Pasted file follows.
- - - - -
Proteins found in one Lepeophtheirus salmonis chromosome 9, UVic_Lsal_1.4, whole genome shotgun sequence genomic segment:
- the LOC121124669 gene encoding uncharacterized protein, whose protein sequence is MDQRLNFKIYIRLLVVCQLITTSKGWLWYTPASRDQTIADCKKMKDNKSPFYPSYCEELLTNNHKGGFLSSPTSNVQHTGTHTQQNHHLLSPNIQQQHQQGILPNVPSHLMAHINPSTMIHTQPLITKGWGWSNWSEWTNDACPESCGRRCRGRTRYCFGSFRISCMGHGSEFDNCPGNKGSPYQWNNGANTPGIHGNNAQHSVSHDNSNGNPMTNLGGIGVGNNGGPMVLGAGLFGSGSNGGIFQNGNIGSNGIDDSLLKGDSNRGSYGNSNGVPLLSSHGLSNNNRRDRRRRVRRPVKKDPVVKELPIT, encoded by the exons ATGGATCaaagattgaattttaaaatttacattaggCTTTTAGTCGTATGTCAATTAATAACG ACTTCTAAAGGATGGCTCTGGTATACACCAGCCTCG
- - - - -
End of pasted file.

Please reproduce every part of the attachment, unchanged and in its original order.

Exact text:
Proteins found in one Lepeophtheirus salmonis chromosome 9, UVic_Lsal_1.4, whole genome shotgun sequence genomic segment:
- the LOC121124669 gene encoding uncharacterized protein, whose protein sequence is MDQRLNFKIYIRLLVVCQLITTSKGWLWYTPASRDQTIADCKKMKDNKSPFYPSYCEELLTNNHKGGFLSSPTSNVQHTGTHTQQNHHLLSPNIQQQHQQGILPNVPSHLMAHINPSTMIHTQPLITKGWGWSNWSEWTNDACPESCGRRCRGRTRYCFGSFRISCMGHGSEFDNCPGNKGSPYQWNNGANTPGIHGNNAQHSVSHDNSNGNPMTNLGGIGVGNNGGPMVLGAGLFGSGSNGGIFQNGNIGSNGIDDSLLKGDSNRGSYGNSNGVPLLSSHGLSNNNRRDRRRRVRRPVKKDPVVKELPIT, encoded by the exons ATGGATCaaagattgaattttaaaatttacattaggCTTTTAGTCGTATGTCAATTAATAACG ACTTCTAAAGGATGGCTCTGGTATACACCAGCCTCG